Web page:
Wouldn’t such a people feel entitled to be as familiar with God as they are with the gods? They treat churches as they treat temples. They have multiplied the gods and the churches in turn, in order to have a free hand with Heaven. In ancient Taormina, in addition to the worship of the main divinities, there were three or four that were only worshipped there, and modern Taormina has up to a dozen churches and as many convents. The more gods, churches and faithful there are, the less religion there is. At some of the Masses I have attended, in the pilgrimage sites that abound in Sicily, the hubbub is such that the bell would try in vain to make itself heard and that’s why a large bell hanging on the wall is rung instead. The children besiege the altar where the priest is officiating; they watch him, they babble, leaning on the tablecloth. But nothing ever scandalised me there; I had another guarantor of the candour of the spectacle: the priest himself, who was not bothered by so much shamelessness. He was praying to God, surrounded by God’s children and, who knows, by his own children?



If I had thought of becoming a Catholic, it wasn’t out of conviction: it was for pleasure. I said that my sister had prevented me from doing so, but there was another reason: I would have liked to be the only one to convert in Taormina. Preceded on this path by heretics of my kind, I would have feared ridiculing the whole category. In a brilliant coup, the Roman Church won over two wealthy foreigners whom I had already won over in Taormina and who were the successive owners of the same house: a Swiss Israelite and a Puritan Englishman.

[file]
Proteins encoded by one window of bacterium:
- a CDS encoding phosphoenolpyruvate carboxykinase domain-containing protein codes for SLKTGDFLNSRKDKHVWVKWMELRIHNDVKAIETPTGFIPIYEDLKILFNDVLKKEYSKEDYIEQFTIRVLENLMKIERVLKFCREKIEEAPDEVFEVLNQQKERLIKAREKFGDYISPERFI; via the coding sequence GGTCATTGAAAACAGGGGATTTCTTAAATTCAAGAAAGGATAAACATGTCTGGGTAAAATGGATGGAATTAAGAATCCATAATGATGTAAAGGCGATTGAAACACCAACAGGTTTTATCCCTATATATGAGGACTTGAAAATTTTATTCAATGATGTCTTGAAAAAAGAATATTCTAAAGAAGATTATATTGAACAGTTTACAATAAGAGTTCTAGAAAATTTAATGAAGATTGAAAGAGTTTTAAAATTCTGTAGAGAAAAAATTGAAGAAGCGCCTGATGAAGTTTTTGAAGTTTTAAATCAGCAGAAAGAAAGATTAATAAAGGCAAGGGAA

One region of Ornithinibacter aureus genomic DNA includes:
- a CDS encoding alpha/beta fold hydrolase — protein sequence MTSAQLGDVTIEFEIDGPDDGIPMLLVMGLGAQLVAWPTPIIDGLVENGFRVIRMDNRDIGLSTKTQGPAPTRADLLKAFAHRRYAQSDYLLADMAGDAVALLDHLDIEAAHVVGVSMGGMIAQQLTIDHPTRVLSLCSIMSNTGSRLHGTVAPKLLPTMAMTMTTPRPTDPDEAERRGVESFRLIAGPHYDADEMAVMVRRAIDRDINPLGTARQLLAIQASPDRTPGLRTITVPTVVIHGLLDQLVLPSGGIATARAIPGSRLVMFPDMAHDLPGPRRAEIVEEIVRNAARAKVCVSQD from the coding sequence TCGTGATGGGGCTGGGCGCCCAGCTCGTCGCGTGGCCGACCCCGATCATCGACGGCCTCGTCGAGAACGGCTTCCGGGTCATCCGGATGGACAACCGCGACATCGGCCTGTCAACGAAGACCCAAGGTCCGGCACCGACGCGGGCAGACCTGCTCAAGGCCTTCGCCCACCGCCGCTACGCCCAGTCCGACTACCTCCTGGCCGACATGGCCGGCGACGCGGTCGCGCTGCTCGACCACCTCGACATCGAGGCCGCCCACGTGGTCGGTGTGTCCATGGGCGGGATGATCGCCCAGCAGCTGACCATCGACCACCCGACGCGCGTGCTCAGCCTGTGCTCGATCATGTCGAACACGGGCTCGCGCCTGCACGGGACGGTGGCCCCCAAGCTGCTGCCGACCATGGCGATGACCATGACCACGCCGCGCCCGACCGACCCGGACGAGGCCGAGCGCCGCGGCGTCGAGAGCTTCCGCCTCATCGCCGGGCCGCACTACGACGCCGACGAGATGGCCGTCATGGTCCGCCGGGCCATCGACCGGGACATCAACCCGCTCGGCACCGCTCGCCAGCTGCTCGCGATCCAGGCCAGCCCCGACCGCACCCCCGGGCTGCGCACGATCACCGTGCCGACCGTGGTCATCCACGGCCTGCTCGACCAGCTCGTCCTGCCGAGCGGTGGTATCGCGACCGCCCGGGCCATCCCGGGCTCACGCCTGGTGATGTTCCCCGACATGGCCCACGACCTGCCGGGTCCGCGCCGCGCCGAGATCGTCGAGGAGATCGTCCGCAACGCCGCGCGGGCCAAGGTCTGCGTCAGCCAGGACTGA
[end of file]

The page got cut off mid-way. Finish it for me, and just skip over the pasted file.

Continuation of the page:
2095 Self portrait as Jesus ca. 1890
Self-portrait of von Gloeden as Jesus

As if Mount Ziretto was made for gathering extravagant people, it was in the vicinity of the Red House and the White House, but on a different slope, that this house had been built. By gathering around this mountain, they did not claim to be neighbours: there was no road linking them to each other or even leading to their homes. You reached these enchanted palaces by walking through the undergrowth. The Swiss woman who sheltered her loves, the Swiss man who preferred the Ziretto to the Jungfrau, the Englishman who fled from the Puritans, the German who wanted to sing in freedom, all had this in common: they sought solitude.

I don’t know how the parish priest of Taormina went about it, but one fine morning it became known that he had an additional Catholic in the parish: the rich Israelite from Ziretto had just been baptised, with his chamberlain as godfather. From that moment on, he was the official benefactor of the brothers’ school and spent almost all his life there, under the pretext of teaching French to the children. It is said that he was a severe teacher and did not hesitate to whip them with his own hand.

The Englishman, who was even richer and wilder, also recanted at the hands of his chamberlain. His zeal for Catholicism was expressed in a different way to that of his predecessor: on all the festivals announced with bells - and God knows how many there are! - he spiced up the nocturnal processions with torch-lit retreats and music. It was said that his generosity was in proportion to his faults: the more he had sinned, the more drums and lanterns there were. His faith was no less naive than that of the inhabitants and their shepherd. So it was right to give him penances that reminded everyone of the proverbial truths: that you mustn’t mistake the smoke for the fire and that what comes from the flute goes back to the drum.

“God, you gave me my lover and I love you and I adore you.” Mme de Krüdener’s prayer was no doubt inspired by her stay in Italy.


Continue to Chapter 10